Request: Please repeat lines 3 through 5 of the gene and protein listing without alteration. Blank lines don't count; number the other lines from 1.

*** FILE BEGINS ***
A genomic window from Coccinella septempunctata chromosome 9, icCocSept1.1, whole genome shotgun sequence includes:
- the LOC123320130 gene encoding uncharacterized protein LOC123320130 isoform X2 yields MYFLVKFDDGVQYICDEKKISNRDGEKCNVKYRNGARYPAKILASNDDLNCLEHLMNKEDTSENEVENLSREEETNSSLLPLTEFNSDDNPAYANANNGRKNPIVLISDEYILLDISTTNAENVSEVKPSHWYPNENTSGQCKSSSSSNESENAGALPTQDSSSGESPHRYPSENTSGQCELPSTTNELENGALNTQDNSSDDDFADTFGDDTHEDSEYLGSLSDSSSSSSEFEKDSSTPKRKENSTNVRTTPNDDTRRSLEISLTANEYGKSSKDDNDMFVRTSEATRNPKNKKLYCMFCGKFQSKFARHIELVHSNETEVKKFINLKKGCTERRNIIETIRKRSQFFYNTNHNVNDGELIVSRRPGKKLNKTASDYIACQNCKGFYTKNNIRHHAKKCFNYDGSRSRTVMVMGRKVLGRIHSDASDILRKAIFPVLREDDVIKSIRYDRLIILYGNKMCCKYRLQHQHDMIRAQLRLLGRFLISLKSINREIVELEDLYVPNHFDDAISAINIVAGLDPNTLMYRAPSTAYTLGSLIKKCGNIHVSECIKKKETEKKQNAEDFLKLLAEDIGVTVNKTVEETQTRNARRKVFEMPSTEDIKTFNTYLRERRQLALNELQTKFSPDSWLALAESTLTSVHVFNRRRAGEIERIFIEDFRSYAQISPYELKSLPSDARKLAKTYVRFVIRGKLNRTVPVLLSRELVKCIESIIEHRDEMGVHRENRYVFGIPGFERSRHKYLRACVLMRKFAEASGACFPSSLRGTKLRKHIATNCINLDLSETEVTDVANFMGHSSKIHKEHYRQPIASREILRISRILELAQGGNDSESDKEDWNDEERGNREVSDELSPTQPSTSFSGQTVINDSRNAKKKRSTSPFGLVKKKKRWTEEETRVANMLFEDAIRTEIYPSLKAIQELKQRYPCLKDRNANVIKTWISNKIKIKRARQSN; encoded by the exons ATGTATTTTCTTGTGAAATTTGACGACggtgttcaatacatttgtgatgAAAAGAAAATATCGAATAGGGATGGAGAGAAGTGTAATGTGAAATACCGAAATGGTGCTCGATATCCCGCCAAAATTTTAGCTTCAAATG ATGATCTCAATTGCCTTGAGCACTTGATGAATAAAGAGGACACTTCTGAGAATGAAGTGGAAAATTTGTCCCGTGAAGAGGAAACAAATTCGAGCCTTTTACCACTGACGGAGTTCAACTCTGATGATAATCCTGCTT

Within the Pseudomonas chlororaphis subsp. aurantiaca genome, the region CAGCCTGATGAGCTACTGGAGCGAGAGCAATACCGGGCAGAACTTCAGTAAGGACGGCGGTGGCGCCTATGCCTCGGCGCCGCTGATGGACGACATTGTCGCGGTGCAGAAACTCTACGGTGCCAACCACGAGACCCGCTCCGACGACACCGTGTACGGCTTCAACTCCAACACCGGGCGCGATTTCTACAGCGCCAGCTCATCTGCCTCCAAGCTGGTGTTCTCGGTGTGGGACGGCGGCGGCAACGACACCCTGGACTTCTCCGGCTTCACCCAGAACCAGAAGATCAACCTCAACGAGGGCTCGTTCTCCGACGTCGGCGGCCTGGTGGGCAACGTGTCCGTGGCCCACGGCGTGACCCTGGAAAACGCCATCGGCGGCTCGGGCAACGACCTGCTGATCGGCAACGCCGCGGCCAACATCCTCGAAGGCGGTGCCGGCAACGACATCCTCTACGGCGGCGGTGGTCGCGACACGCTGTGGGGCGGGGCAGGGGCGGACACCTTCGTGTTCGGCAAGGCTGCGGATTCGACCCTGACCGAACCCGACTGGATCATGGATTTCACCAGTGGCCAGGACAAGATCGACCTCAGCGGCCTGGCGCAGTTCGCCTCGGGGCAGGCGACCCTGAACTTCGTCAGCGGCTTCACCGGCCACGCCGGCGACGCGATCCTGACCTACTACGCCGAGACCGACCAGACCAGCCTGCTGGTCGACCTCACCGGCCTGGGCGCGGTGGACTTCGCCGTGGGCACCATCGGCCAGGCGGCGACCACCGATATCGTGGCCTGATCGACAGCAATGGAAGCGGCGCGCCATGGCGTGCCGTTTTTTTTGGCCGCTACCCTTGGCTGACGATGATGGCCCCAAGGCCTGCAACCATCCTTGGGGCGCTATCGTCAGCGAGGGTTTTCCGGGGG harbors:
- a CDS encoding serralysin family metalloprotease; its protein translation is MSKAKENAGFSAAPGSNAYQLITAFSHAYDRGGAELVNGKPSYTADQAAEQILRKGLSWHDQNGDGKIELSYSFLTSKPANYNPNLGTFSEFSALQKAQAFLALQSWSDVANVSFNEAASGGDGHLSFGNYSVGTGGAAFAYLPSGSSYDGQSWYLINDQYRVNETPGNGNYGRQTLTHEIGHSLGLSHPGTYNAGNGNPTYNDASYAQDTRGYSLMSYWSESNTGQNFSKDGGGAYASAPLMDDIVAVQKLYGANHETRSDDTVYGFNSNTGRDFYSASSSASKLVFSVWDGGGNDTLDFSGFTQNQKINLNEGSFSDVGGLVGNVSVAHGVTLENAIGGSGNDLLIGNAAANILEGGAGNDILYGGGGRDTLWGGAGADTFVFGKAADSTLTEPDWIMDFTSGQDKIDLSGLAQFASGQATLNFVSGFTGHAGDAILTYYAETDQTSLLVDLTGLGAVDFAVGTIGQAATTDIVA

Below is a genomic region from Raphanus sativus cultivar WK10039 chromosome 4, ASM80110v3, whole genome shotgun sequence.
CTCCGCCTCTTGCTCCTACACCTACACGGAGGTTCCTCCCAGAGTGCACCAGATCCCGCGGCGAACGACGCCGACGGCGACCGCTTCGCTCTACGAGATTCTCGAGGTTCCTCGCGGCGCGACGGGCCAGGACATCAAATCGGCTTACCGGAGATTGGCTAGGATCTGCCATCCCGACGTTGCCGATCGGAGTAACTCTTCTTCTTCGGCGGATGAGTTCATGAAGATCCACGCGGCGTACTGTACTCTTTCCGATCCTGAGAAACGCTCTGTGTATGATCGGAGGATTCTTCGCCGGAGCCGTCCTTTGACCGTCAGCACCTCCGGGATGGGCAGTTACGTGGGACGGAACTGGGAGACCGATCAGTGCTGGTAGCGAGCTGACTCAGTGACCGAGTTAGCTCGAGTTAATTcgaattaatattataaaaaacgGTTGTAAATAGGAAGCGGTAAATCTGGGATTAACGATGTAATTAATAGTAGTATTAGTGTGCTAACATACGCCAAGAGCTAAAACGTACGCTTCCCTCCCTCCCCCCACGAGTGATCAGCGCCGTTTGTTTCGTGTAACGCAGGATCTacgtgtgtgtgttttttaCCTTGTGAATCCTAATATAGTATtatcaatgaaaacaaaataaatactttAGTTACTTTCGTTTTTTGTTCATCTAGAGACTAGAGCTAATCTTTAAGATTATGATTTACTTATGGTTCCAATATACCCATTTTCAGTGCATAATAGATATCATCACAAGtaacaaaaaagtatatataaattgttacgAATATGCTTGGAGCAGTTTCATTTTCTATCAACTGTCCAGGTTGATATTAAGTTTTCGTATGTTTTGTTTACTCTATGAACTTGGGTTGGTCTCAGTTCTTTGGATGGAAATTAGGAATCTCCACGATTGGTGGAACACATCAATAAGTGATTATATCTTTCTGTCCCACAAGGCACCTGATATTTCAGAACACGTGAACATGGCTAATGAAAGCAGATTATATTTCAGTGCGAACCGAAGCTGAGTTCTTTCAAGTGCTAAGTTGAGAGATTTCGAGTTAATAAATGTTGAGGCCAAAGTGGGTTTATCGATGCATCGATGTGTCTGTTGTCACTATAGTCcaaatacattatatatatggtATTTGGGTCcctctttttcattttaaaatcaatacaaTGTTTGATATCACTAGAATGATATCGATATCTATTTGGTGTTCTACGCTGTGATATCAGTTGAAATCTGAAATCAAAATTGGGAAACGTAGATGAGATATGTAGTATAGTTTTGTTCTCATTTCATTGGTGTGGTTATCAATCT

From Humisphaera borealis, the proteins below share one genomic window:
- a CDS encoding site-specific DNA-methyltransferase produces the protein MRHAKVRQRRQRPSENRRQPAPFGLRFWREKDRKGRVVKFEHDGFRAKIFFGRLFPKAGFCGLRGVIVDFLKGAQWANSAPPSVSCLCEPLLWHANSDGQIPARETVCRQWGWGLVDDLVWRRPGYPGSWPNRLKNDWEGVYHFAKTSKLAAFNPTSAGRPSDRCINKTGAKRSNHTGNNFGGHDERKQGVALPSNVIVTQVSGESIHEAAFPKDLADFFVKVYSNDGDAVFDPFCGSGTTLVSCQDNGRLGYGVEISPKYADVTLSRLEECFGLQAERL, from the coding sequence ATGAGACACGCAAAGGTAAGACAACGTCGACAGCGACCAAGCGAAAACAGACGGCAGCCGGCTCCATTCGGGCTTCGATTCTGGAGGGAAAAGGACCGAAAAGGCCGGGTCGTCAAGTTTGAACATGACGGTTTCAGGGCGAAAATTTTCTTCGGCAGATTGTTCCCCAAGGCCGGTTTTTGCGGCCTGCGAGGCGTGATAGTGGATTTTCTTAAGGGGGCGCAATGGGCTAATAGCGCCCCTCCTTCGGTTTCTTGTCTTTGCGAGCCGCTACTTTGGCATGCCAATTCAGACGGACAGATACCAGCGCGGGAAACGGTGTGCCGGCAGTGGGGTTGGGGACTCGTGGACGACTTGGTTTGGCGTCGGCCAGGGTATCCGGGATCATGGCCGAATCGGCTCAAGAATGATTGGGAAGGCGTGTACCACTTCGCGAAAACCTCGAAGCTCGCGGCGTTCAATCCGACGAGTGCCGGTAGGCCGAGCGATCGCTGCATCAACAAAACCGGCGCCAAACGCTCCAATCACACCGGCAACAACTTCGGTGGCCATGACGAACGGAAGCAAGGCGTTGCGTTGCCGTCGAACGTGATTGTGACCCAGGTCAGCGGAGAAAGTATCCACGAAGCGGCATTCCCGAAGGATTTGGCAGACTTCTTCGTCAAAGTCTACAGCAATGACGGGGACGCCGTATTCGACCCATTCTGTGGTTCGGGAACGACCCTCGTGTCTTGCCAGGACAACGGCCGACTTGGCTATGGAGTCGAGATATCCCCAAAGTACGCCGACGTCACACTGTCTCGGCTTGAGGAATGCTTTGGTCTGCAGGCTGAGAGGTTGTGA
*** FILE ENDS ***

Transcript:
Within the Pseudomonas chlororaphis subsp. aurantiaca genome, the region CAGCCTGATGAGCTACTGGAGCGAGAGCAATACCGGGCAGAACTTCAGTAAGGACGGCGGTGGCGCCTATGCCTCGGCGCCGCTGATGGACGACATTGTCGCGGTGCAGAAACTCTACGGTGCCAACCACGAGACCCGCTCCGACGACACCGTGTACGGCTTCAACTCCAACACCGGGCGCGATTTCTACAGCGCCAGCTCATCTGCCTCCAAGCTGGTGTTCTCGGTGTGGGACGGCGGCGGCAACGACACCCTGGACTTCTCCGGCTTCACCCAGAACCAGAAGATCAACCTCAACGAGGGCTCGTTCTCCGACGTCGGCGGCCTGGTGGGCAACGTGTCCGTGGCCCACGGCGTGACCCTGGAAAACGCCATCGGCGGCTCGGGCAACGACCTGCTGATCGGCAACGCCGCGGCCAACATCCTCGAAGGCGGTGCCGGCAACGACATCCTCTACGGCGGCGGTGGTCGCGACACGCTGTGGGGCGGGGCAGGGGCGGACACCTTCGTGTTCGGCAAGGCTGCGGATTCGACCCTGACCGAACCCGACTGGATCATGGATTTCACCAGTGGCCAGGACAAGATCGACCTCAGCGGCCTGGCGCAGTTCGCCTCGGGGCAGGCGACCCTGAACTTCGTCAGCGGCTTCACCGGCCACGCCGGCGACGCGATCCTGACCTACTACGCCGAGACCGACCAGACCAGCCTGCTGGTCGACCTCACCGGCCTGGGCGCGGTGGACTTCGCCGTGGGCACCATCGGCCAGGCGGCGACCACCGATATCGTGGCCTGATCGACAGCAATGGAAGCGGCGCGCCATGGCGTGCCGTTTTTTTTGGCCGCTACCCTTGGCTGACGATGATGGCCCCAAGGCCTGCAACCATCCTTGGGGCGCTATCGTCAGCGAGGGTTTTCCGGGGG harbors:
- a CDS encoding serralysin family metalloprotease; its protein translation is MSKAKENAGFSAAPGSNAYQLITAFSHAYDRGGAELVNGKPSYTADQAAEQILRKGLSWHDQNGDGKIELSYSFLTSKPANYNPNLGTFSEFSALQKAQAFLALQSWSDVANVSFNEAASGGDGHLSFGNYSVGTGGAAFAYLPSGSSYDGQSWYLINDQYRVNETPGNGNYGRQTLTHEIGHSLGLSHPGTYNAGNGNPTYNDASYAQDTRGYSLMSYWSESNTGQNFSKDGGGAYASAPLMDDIVAVQKLYGANHETRSDDTVYGFNSNTGRDFYSASSSASKLVFSVWDGGGNDTLDFSGFTQNQKINLNEGSFSDVGGLVGNVSVAHGVTLENAIGGSGNDLLIGNAAANILEGGAGNDILYGGGGRDTLWGGAGADTFVFGKAADSTLTEPDWIMDFTSGQDKIDLSGLAQFASGQATLNFVSGFTGHAGDAILTYYAETDQTSLLVDLTGLGAVDFAVGTIGQAATTDIVA

Below is a genomic region from Raphanus sativus cultivar WK10039 chromosome 4, ASM80110v3, whole genome shotgun sequence.